There are several cities similar in size to Mihtarlam, including the following cities and their provinces:
- Charikar, Parwan
- Lashkargah, Helmand
- Sheberghan, Jowzjan
- Ghazni, Ghazni
- Khost, Khost
- Sar-e Pol, Sar-e Pol
- Chaghcharan, Ghor
The largest city in Afghanistan is Kabul, a multi-ethnic metropolitan area and the only city with over one million residents.
In fact, Kabul has around 4.6 million people and has become the 75th largest city in the world following rapid urbanization in the past few decades.
As the nation’s capital, Kabul serves as the political, economic, and cultural center of Afghanistan.
Most travelers to Afghanistan arrive at Kabul International Airport.
From there, the city has a lot to see and do, from one of the Middle East’s largest zoos to famous historic sites like Darul Aman Palace and the Gardens of Babur.
Kabul is believed to be over 3,500 years old, giving it rich history and cultural significance, much like Kandahar in the country’s south.
Kabul has been the capital of Afghanistan since 1776 under Timur Shah Durrani’s reign.
Although the British occupied Kabul in the late 1800s, they were forced to withdraw, paving the way for a relatively peaceful future in the region throughout the mid to late 1900s.
Kabul was once known as the Paris of Central Asia, although this nickname and tranquil period was interrupted by the Soviet occupation in 1979, followed by civil war.
Although Kandahar is older than Kabul, Afghanistan’s capital city has a long and storied history too, dating back to the Achaemenid Empire nearly 4,000 years ago.
Kabul was settled in a strategic location at the crossroads of central Asia – about halfway between Hanoi to the east and Istanbul to the west.
As a key stop on the ancient Silk Road, Kabul once served as a meeting place for India, Persia, and Tartary.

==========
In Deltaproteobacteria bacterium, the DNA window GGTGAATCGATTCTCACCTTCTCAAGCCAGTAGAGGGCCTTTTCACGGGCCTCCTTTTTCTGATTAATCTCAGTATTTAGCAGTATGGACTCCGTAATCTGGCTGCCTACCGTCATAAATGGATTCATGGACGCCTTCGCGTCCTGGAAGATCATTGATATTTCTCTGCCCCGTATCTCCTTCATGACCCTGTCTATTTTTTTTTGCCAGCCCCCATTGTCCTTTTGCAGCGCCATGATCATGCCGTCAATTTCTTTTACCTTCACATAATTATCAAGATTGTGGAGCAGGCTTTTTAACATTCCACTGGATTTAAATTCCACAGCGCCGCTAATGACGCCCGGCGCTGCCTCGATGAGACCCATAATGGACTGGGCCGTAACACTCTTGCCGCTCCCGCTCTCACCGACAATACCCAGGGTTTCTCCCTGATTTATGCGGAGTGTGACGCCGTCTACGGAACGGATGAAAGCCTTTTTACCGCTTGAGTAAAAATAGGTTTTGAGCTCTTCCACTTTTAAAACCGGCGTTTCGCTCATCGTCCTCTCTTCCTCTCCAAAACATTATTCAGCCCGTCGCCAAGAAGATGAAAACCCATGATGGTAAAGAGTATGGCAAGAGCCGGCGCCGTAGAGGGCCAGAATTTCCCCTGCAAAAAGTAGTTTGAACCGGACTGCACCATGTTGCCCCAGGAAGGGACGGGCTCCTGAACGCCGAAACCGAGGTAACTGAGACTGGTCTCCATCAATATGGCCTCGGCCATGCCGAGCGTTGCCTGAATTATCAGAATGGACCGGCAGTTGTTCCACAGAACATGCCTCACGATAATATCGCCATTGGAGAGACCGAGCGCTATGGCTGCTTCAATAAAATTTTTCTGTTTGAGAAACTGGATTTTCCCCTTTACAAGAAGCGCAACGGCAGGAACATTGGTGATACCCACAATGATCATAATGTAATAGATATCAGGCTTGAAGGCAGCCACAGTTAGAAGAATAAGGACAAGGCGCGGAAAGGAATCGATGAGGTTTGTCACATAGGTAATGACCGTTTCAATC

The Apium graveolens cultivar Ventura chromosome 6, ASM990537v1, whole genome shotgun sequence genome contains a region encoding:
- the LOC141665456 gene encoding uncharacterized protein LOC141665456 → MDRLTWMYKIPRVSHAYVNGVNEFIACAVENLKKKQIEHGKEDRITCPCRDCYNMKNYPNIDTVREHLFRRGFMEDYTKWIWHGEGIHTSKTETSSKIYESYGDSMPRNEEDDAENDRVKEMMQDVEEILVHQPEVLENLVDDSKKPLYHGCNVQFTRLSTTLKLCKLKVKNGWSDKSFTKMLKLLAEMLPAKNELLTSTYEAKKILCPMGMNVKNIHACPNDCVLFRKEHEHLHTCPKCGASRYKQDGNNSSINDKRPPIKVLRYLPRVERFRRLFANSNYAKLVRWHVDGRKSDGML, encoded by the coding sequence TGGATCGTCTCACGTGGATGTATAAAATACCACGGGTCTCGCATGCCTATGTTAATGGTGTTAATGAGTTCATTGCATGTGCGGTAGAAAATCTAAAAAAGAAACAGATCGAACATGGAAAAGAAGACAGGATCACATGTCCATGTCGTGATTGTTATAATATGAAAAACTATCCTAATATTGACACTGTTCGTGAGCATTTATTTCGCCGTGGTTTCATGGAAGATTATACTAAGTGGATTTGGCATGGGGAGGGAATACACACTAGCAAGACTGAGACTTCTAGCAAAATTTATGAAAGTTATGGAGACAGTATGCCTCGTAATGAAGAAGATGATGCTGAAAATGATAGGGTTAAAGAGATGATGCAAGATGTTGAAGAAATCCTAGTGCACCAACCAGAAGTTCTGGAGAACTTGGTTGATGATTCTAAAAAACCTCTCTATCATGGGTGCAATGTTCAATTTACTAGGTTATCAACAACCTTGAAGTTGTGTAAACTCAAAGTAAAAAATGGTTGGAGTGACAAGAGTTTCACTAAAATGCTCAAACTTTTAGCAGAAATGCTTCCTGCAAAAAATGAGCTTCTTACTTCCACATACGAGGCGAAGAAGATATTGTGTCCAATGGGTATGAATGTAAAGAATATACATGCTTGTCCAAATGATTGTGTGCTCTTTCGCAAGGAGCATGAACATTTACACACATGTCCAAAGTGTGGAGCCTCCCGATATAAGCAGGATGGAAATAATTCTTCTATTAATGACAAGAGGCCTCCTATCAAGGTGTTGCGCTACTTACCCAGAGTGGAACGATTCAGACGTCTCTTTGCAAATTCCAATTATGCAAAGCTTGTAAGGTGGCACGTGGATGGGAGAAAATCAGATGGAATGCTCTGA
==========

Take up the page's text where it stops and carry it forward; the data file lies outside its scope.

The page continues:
Over thousands of years, many empires have ruled Kabul, including the Kushans, Mongols, Turk Shahis, and Hindu Shahis.
In the 1500s, Kabul was made the summer capital of the Mughal Empire, becoming a prosperous city of cultural and economic significance.
It briefly fell under Persian control with Nader Shah’s invasion in 1739, but the Afghan Durrani Empire took over Kabul in 1747.
A brief British occupation in the 19th century was followed by rapid industrialization in the early 1900s as Kabul became known for its thriving textile and leather markets.
The introduction of the telephone, electricity, and a postal service helped the city grow, and by the mid-20th century, Kabul was a flourishing cultural and tourism center attracting global interest.
The city experienced a downturn in the late 1900s and early 2000s as civil unrest, wars, and Taliban extremism took hold of the capital and made it one of the world’s most dangerous places.
Unfortunately for the Afghan people, the country’s capital is widely considered the most dangerous city, not just in the nation but in the entire world.
Kabul is under constant threat from Islamic extremists, and Taliban terrorism has wreaked havoc on the city since the turn of the century.
Anti-state groups frequently target the crowded streets of Kabul with truck bombings and airstrikes, including suicide attacks.
Despite the devastating violence, Kabul’s urban development continued throughout the early 2000s, with the capital coming in fifth on the list of the world’s fastest-growing cities in 2012.
The ongoing conflict in Kabul reached a boiling point in the August 2021 Taliban offensive when the extremists took control of the city.
Over one thousand civilians were killed, and those still living in the capital city are under heavy restrictions from the Islamic insurgents.